was doomed to disappointment.
, no doubt, would have followed him if the authorities at Washington
had not intervened by relieving him of his command.
He did not take his removal at all kindly.
He knew the order was on the way from Washington
, and he surrounded himself with guards instructed to admit no one to his presence without first informing him and getting his consent.
This was to prevent the order reaching him in an official form.
But by stratagem a messenger finally reached him and delivered the order which terminated his military career in Missouri
It was understood at the time that he contemplated disregarding it, and was only prevented by the refusal of his subordinates, particularly Sigel
, to uphold him. It is probable, bitterly as Fremont
was disappointed, Price
's disappointment was more bitter.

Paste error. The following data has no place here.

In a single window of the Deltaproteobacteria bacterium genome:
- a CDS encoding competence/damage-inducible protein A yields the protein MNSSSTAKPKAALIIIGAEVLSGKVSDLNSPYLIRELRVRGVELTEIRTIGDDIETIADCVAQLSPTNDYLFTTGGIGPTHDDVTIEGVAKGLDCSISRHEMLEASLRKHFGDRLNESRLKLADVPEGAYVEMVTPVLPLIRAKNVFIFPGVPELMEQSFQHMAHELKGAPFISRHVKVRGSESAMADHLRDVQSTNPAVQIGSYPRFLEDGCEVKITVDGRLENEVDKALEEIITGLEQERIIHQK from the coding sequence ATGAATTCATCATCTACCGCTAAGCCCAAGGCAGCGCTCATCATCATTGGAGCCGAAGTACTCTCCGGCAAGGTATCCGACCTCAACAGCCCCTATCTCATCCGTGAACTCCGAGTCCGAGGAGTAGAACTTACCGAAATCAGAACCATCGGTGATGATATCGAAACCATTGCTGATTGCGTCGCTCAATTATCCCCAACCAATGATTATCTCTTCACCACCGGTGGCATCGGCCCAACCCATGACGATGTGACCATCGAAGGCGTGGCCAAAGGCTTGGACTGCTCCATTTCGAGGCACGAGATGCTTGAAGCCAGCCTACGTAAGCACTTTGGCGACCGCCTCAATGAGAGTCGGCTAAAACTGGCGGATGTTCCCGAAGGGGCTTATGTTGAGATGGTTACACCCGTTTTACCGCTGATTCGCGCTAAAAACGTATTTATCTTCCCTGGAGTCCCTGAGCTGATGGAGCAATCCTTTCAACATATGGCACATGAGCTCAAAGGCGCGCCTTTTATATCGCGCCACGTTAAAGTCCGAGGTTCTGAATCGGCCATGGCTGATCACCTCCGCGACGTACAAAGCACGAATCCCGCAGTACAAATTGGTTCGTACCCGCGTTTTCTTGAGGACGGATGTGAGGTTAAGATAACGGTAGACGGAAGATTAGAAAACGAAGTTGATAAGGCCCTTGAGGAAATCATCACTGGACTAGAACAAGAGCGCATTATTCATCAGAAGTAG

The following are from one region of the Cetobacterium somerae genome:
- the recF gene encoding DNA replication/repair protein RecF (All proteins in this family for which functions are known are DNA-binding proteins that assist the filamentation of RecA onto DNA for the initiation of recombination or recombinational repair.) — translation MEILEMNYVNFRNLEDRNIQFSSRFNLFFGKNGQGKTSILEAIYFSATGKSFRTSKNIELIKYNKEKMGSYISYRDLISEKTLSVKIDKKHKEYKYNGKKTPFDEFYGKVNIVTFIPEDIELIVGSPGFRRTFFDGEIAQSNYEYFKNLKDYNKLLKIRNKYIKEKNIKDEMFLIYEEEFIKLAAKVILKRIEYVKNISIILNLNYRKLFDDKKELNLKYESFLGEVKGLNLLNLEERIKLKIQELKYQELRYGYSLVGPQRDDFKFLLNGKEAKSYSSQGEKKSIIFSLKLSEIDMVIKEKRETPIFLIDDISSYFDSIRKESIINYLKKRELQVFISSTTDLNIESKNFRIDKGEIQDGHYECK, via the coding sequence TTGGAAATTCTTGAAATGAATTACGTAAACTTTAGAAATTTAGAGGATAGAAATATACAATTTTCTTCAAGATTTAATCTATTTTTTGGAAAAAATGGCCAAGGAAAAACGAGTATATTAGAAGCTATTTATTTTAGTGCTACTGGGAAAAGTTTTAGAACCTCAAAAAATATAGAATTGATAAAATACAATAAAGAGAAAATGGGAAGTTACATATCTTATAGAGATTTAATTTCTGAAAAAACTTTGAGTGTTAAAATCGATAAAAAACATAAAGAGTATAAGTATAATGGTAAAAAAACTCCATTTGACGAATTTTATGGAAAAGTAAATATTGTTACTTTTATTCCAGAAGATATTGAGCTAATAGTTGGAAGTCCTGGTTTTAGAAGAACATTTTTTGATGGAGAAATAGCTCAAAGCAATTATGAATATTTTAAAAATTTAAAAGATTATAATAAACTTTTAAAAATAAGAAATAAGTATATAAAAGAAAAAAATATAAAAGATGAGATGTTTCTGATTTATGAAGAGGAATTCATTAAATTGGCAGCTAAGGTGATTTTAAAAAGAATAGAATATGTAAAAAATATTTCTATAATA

He had taken Fremont
's measure, and if he could have drawn him deep enough into the mountains, would have captured or annihilated him and his army.
It is certain that General Hunter
, who succeeded him in the command, found the army so demoralized and so unfit for active service, that, with no force threatening him, he retreated precipitately to Rolla
As soon as Hunter
again, and a little later moved northward to Osceola
The battle of Belmont
, which was fought in the extreme southeastern corner of the State
, had very little significance of any kind, but closed the military record in Missouri
for the year 1861.
The Confederates, under General Polk
, had occupied Columbus, Ky.
, and with their batteries controlled the navigation of the Mississippi river
To strengthen their position a Confederate force, under General Pillow
, occupied the opposite bank of the river in Missouri
. Col. U. S. Grant
was sent with a brigade of Illinois
troops to dislodge them.
At first the Federals
gained some advantages, but the Confederates
being reinforced Grant
was compelled to seek the protection of the guns of his boats, and under their cover reembarked his men and returned to Cairo